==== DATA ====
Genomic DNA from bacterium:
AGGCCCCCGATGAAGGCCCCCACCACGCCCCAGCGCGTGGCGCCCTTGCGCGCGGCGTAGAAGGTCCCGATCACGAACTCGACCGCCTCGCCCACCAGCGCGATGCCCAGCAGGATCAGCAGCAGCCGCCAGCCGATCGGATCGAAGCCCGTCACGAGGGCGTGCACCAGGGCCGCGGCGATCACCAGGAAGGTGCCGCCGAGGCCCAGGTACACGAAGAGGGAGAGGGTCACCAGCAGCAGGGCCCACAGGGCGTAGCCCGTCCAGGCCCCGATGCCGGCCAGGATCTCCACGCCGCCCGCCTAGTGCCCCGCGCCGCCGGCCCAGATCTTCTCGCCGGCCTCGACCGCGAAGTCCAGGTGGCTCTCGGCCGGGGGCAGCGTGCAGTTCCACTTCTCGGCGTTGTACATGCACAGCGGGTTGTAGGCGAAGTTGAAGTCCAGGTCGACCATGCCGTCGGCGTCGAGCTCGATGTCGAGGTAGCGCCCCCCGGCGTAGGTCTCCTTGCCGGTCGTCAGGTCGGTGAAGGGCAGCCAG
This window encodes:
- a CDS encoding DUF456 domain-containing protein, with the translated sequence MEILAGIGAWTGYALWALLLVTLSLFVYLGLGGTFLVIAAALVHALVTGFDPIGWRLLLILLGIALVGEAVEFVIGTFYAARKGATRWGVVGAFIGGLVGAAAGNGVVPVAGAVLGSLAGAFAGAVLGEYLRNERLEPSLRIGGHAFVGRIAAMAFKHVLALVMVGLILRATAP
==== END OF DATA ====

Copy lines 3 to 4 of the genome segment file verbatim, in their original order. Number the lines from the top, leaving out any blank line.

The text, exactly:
This window encodes:
- a CDS encoding DUF456 domain-containing protein, with the translated sequence MEILAGIGAWTGYALWALLLVTLSLFVYLGLGGTFLVIAAALVHALVTGFDPIGWRLLLILLGIALVGEAVEFVIGTFYAARKGATRWGVVGAFIGGLVGAAAGNGVVPVAGAVLGSLAGAFAGAVLGEYLRNERLEPSLRIGGHAFVGRIAAMAFKHVLALVMVGLILRATAP